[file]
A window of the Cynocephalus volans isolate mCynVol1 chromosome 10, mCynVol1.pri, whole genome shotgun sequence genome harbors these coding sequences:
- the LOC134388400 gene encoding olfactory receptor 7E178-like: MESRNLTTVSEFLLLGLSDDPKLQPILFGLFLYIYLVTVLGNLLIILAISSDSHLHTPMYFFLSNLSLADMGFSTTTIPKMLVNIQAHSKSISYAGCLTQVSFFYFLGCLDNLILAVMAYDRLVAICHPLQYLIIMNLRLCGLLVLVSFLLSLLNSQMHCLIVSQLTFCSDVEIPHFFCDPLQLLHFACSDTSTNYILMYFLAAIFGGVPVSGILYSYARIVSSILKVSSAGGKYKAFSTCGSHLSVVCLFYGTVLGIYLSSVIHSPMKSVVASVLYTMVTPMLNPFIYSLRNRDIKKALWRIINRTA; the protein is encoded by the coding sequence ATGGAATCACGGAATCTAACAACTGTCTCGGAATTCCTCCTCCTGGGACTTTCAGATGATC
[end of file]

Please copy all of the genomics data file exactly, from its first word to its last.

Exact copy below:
A window of the Cynocephalus volans isolate mCynVol1 chromosome 10, mCynVol1.pri, whole genome shotgun sequence genome harbors these coding sequences:
- the LOC134388400 gene encoding olfactory receptor 7E178-like: MESRNLTTVSEFLLLGLSDDPKLQPILFGLFLYIYLVTVLGNLLIILAISSDSHLHTPMYFFLSNLSLADMGFSTTTIPKMLVNIQAHSKSISYAGCLTQVSFFYFLGCLDNLILAVMAYDRLVAICHPLQYLIIMNLRLCGLLVLVSFLLSLLNSQMHCLIVSQLTFCSDVEIPHFFCDPLQLLHFACSDTSTNYILMYFLAAIFGGVPVSGILYSYARIVSSILKVSSAGGKYKAFSTCGSHLSVVCLFYGTVLGIYLSSVIHSPMKSVVASVLYTMVTPMLNPFIYSLRNRDIKKALWRIINRTA; the protein is encoded by the coding sequence ATGGAATCACGGAATCTAACAACTGTCTCGGAATTCCTCCTCCTGGGACTTTCAGATGATC